We would point out that the most important inputs to a discounted cash flow are the discount rate and of course the actual cash flows. You don't have to agree with these inputs, I recommend redoing the calculations yourself and playing with them. The DCF also does not consider the possible cyclicality of an industry, or a company's future capital requirements, so it does not give a full picture of a company's potential performance. Given that we are looking at Cinemark Holdings as potential shareholders, the cost of equity is used as the discount rate, rather than the cost of capital (or weighted average cost of capital, WACC) which accounts for debt. In this calculation we've used 11%, which is based on a levered beta of 1.978. Beta is a measure of a stock's volatility, compared to the market as a whole. We get our beta from the industry average beta of globally comparable companies, with an imposed limit between 0.8 and 2.0, which is a reasonable range for a stable business.
Whilst important, the DCF calculation ideally won't be the sole piece of analysis you scrutinize for a company. DCF models are not the be-all and end-all of investment valuation. Rather it should be seen as a guide to "what assumptions need to be true for this stock to be under/overvalued?" If a company grows at a different rate, or if its cost of equity or risk free rate changes sharply, the output can look very different. Can we work out why the company is trading at a discount to intrinsic value? For Cinemark Holdings, we've compiled three fundamental factors you should assess:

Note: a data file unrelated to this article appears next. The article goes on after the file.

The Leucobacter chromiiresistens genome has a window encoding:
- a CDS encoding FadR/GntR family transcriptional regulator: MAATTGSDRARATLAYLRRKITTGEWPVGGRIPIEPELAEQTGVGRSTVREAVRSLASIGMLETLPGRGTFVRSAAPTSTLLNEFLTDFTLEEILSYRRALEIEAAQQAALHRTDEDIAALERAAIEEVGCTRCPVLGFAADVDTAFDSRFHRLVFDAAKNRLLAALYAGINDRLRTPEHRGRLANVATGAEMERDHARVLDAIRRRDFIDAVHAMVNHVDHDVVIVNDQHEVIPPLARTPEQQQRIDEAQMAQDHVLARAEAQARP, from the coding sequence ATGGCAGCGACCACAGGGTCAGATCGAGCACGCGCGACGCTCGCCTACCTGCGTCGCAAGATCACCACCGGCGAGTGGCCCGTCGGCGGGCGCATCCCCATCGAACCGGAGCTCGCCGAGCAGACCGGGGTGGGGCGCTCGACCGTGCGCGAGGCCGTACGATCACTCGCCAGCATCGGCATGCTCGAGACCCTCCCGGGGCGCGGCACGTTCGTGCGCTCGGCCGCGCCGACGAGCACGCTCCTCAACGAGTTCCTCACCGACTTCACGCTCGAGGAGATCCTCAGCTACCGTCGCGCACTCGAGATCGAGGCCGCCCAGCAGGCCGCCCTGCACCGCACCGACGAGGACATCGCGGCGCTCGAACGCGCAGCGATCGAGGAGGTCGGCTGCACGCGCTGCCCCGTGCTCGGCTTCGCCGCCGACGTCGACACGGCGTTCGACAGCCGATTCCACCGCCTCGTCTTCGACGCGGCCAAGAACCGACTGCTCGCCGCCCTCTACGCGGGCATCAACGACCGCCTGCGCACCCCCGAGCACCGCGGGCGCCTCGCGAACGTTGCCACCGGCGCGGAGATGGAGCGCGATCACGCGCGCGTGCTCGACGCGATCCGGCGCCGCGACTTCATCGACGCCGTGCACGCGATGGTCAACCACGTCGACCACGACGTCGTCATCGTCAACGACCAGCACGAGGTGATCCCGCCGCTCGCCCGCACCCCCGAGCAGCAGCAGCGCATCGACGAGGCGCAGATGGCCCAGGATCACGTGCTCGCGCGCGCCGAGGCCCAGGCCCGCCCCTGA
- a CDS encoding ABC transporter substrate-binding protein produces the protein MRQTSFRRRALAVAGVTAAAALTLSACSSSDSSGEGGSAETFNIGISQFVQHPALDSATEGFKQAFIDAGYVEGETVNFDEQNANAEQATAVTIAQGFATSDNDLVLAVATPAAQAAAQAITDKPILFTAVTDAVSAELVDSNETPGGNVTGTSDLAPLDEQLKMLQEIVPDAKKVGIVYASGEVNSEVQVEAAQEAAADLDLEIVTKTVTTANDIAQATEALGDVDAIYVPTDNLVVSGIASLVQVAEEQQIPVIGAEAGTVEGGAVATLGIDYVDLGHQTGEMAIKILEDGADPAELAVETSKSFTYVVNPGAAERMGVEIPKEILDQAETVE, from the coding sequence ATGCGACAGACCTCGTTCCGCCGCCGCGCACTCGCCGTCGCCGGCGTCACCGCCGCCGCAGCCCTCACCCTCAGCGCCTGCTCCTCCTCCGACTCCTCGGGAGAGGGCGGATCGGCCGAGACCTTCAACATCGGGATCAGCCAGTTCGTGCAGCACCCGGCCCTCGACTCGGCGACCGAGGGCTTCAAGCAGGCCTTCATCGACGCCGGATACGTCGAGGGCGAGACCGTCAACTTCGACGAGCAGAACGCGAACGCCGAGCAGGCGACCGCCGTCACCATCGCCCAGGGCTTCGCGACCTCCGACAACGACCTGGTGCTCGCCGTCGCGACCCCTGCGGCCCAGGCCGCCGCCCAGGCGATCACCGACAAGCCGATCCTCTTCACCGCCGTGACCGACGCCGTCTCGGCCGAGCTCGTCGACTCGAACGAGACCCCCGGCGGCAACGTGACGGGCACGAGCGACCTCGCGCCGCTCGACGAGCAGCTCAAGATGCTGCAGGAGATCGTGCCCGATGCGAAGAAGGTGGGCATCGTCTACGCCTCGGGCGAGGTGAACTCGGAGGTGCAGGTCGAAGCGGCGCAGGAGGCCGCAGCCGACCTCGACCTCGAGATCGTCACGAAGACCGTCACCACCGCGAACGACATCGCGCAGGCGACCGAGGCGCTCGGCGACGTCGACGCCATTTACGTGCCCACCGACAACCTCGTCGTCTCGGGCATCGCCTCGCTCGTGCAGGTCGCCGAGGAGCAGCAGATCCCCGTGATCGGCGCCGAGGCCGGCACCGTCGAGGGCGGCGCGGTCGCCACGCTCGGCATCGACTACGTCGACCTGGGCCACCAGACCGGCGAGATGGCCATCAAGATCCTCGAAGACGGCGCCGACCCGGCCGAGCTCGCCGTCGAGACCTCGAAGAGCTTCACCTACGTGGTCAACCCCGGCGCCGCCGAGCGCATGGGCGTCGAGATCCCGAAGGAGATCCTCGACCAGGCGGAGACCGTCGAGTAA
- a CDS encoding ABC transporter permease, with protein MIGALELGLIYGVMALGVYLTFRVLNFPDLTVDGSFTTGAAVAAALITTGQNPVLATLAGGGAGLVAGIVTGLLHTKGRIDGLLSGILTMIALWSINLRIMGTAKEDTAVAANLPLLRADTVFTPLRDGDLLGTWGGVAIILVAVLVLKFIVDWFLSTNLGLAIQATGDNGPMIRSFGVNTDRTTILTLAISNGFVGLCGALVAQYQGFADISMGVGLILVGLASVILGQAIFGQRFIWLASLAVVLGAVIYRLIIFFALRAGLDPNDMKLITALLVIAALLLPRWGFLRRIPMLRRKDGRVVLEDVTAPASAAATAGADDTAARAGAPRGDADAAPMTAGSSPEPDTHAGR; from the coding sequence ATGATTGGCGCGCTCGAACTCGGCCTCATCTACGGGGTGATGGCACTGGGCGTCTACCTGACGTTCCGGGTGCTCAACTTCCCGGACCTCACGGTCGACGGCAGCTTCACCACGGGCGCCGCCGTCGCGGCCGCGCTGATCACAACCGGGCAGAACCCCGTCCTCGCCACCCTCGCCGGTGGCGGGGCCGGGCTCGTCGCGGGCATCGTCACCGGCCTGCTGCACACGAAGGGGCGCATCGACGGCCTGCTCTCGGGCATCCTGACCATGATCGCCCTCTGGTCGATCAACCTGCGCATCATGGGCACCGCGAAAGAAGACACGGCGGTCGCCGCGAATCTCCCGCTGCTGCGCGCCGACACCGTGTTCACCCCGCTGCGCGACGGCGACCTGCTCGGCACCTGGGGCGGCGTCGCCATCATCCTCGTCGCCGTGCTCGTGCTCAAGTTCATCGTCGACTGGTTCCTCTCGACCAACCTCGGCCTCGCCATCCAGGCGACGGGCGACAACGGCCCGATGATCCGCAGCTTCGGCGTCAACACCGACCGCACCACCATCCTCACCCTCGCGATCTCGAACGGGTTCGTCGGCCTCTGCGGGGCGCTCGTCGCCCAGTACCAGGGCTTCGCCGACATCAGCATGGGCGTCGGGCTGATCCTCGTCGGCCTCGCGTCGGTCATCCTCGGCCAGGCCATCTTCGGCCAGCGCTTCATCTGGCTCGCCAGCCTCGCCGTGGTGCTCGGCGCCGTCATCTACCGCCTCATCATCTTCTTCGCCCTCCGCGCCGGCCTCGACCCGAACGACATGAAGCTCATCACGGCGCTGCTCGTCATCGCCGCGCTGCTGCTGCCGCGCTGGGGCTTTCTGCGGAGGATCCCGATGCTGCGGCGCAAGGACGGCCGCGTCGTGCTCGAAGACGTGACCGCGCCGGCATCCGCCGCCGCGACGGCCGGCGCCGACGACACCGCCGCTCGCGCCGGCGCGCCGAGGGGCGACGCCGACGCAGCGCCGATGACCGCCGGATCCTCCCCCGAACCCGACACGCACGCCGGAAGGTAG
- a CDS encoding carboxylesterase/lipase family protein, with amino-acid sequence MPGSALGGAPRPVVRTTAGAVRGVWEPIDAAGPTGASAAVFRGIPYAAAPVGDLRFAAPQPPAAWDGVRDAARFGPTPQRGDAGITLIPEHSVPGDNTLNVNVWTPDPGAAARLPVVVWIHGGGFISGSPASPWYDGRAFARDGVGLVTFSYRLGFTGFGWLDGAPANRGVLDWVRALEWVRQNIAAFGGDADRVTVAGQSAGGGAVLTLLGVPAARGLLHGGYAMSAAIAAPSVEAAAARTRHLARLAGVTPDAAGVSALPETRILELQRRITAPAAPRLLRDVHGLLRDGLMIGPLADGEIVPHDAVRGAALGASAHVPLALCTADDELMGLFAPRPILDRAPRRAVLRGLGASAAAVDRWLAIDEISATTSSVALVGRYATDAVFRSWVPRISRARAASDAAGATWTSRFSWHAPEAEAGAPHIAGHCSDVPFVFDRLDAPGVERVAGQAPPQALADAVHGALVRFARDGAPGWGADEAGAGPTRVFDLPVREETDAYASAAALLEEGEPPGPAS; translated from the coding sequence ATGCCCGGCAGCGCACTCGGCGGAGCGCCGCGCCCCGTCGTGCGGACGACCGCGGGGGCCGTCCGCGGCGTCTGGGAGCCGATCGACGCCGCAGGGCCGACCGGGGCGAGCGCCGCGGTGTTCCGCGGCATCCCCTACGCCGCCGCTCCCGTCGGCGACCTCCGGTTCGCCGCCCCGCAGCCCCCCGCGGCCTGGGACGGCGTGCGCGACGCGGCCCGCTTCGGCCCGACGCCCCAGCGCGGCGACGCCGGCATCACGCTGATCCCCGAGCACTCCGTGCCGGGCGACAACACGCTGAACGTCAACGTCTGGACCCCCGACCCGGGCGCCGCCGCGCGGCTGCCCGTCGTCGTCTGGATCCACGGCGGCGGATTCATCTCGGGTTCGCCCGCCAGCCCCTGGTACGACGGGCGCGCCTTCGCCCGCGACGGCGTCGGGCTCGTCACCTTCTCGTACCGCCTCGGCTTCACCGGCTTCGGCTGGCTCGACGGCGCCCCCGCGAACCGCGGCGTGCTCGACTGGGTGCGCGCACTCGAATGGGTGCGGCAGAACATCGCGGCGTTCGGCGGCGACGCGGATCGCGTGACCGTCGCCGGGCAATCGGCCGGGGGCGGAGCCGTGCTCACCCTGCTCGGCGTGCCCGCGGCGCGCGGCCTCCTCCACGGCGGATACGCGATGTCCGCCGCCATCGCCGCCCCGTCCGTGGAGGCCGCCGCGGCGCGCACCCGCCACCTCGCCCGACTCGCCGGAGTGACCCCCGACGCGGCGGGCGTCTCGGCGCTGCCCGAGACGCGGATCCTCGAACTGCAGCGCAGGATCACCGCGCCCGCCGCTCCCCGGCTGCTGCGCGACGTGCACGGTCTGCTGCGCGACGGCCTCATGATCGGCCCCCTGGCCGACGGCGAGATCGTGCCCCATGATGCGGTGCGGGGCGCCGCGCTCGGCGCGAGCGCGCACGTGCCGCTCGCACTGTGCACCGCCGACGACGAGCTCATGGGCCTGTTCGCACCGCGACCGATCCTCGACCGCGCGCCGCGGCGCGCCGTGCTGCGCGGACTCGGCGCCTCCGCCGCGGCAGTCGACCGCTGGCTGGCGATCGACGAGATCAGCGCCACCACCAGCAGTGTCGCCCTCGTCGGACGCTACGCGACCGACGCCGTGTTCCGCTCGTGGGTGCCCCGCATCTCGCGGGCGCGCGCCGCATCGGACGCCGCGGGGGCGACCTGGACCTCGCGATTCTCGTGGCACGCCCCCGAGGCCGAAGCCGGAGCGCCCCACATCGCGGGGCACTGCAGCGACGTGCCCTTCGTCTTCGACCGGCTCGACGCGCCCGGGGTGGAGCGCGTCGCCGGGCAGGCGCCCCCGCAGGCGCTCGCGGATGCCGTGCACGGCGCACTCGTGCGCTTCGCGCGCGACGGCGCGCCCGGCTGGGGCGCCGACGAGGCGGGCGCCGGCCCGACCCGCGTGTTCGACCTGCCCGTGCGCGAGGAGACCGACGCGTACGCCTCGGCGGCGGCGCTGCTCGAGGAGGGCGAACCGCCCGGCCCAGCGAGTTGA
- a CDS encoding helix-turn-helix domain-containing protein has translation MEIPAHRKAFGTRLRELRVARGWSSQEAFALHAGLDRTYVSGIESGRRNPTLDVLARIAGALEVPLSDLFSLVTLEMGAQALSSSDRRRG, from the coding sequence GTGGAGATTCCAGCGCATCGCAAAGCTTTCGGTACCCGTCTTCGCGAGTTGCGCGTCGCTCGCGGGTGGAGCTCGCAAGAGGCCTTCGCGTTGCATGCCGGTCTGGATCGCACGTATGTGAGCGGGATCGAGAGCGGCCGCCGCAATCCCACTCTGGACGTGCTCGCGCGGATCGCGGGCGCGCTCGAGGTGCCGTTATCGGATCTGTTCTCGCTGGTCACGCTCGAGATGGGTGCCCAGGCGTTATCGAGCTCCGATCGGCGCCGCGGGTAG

- Risks: Take risks, for example - Cinemark Holdings has 3 warning signs (and 1 which is potentially serious) we think you should know about.
- Future Earnings: How does CNK's growth rate compare to its peers and the wider market? Dig deeper into the analyst consensus number for the upcoming years by interacting with our free analyst growth expectation chart.
- Other Solid Businesses: Low debt, high returns on equity and good past performance are fundamental to a strong business. Why not explore our interactive list of stocks with solid business fundamentals to see if there are other companies you may not have considered!
PS. The Simply Wall St app conducts a discounted cash flow valuation for every stock on the NYSE every day. If you want to find the calculation for other stocks just search here.
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This article by Simply Wall St is general in nature. We provide commentary based on historical data and analyst forecasts only using an unbiased methodology and our articles are not intended to be financial advice. It does not constitute a recommendation to buy or sell any stock, and does not take account of your objectives, or your financial situation. We aim to bring you long-term focused analysis driven by fundamental data. Note that our analysis may not factor in the latest price-sensitive company announcements or qualitative material. Simply Wall St has no position in any stocks mentioned.